This article was produced by S&P Global Market Intelligence.
Renewables developers across Spain are rushing to complete wind and solar projects before a year-end deadline, but many are at risk of losing their government support by missing the cutoff.
Large utilities and independent project developers are racing to finish more than 8,500 MW of onshore wind and solar photovoltaic projects that were granted regulatory support through three auctions held in 2016 and 2017.
Some are now heading for a showdown with the government in a bid to keep a guaranteed floor price for the power they generate, as well as millions in deposits — both of which are set to evaporate for most of the assets if they do not start generating power by Dec. 31.
"The truth is many of them are having difficulties," Jorge Toral, a managing associate at law firm Linklaters in Madrid, said in an interview. "A lot of developers are pushing for the government to extend this deadline."
Toral has worked with several solar developers who won projects in the auctions and says both distribution companies and local authorities haven't been able to cope with the massive backlog of grid connection requests in Spain, causing months-long delays.
"They didn't have enough capacity to deal with all that work," he said. For project developers, it means that, "At the end of the day, it's not in their hands."
Favorable conditions for renewables and a loose regulatory framework have made Spain a hotbed for speculators, leading to grid access requests for dozens of gigawatts of unsubsidized capacity that may never get built.
Transmission grid operator Red Electrica de Espana S.A.U. has started to turn down many of the projects and the Spanish authorities are planning to crack down on the issue by tightening regulatory requirements. But meaningful action on the issue is hamstrung by political turmoil, with the fourth round of elections in as many years slated for November.
What will happen to a large share of the auction projects will be determined in the coming months. David Diez, a partner at law firm Watson Farley & Williams in Madrid, told S&P Global Market Intelligence that he is preparing to file a request for extension of the deadline on behalf of four wind developers with assets totaling roughly 900 MW.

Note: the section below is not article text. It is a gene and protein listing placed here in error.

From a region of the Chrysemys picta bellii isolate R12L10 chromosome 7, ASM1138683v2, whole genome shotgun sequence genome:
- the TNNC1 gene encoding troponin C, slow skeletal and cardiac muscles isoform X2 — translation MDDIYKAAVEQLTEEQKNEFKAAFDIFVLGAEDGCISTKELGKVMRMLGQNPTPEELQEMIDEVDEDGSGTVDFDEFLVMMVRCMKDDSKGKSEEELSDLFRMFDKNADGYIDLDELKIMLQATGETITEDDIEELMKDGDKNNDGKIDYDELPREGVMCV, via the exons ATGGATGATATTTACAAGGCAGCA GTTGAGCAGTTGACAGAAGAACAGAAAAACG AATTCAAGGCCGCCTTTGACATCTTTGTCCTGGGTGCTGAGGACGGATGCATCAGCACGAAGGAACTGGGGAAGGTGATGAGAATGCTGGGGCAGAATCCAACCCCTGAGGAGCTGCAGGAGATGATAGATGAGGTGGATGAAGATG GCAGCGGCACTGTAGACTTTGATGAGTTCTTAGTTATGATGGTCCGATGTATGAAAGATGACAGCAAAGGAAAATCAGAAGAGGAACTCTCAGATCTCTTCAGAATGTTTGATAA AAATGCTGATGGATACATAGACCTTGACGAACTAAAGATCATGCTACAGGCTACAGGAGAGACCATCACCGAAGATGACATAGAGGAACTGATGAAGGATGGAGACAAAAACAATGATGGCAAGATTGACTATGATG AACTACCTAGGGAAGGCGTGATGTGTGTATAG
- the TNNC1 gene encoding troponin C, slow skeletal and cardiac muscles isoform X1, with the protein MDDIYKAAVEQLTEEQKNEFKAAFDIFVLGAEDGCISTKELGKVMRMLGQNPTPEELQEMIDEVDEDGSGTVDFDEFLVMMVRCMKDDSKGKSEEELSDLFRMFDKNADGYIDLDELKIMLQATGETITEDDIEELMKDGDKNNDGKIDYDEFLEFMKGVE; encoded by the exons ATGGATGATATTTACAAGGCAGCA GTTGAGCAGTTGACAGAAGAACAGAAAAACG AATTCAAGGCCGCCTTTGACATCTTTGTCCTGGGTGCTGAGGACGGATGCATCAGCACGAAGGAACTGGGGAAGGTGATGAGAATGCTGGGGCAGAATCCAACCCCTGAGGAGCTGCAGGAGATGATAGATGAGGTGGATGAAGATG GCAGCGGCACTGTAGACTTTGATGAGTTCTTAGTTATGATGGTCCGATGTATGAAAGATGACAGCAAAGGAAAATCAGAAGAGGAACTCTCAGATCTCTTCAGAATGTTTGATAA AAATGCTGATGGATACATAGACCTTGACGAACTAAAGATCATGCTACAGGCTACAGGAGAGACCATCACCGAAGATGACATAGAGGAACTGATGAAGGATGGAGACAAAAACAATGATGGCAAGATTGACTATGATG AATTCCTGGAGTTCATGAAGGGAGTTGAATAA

He will argue that administrative delays, although part of the development risk, have spiraled so far out of control that his clients can not be held responsible.
In some cases, "It is clear that a delay in permits granted have directly affected the developer," Diez said in an interview. "We are talking sometimes with respect to permits where the regulator took more than one year or a year and a half."
Red Electrica, the system operator that needs to approve connection requests, did not respond to a request for comment.
Diez believes the ministry will likely not grant the extension request, or simply ignore it, and expects to take the matter to court at the end of the year.
The ministry did not respond to a request for comment on this story. But, in late August, it told one developer that the Dec. 31 deadline for exporting power to the grid was "non-extendable," according to an email seen by S&P Global Market Intelligence.
State of play
Most of the delayed projects were awarded in the two auctions from 2017, since a smaller number of wind and biomass projects tendered in 2016 have a longer deadline until March 2020.